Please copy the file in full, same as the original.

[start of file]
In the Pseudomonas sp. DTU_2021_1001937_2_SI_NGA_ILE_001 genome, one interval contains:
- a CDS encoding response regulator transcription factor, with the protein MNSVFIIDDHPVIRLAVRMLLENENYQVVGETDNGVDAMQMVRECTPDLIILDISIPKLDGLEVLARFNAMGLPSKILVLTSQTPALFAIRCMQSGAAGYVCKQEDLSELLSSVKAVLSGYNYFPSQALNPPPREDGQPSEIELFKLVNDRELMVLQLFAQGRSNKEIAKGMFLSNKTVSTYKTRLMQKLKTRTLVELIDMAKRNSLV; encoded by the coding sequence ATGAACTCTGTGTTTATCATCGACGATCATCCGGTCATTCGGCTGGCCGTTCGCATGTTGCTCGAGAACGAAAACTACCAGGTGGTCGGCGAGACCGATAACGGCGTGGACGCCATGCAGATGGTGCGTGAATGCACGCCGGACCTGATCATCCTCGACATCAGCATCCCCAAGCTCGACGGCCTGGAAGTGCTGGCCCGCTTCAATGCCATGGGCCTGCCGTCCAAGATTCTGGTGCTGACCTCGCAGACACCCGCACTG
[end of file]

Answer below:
In the Pseudomonas sp. DTU_2021_1001937_2_SI_NGA_ILE_001 genome, one interval contains:
- a CDS encoding response regulator transcription factor, with the protein MNSVFIIDDHPVIRLAVRMLLENENYQVVGETDNGVDAMQMVRECTPDLIILDISIPKLDGLEVLARFNAMGLPSKILVLTSQTPALFAIRCMQSGAAGYVCKQEDLSELLSSVKAVLSGYNYFPSQALNPPPREDGQPSEIELFKLVNDRELMVLQLFAQGRSNKEIAKGMFLSNKTVSTYKTRLMQKLKTRTLVELIDMAKRNSLV; encoded by the coding sequence ATGAACTCTGTGTTTATCATCGACGATCATCCGGTCATTCGGCTGGCCGTTCGCATGTTGCTCGAGAACGAAAACTACCAGGTGGTCGGCGAGACCGATAACGGCGTGGACGCCATGCAGATGGTGCGTGAATGCACGCCGGACCTGATCATCCTCGACATCAGCATCCCCAAGCTCGACGGCCTGGAAGTGCTGGCCCGCTTCAATGCCATGGGCCTGCCGTCCAAGATTCTGGTGCTGACCTCGCAGACACCCGCACTG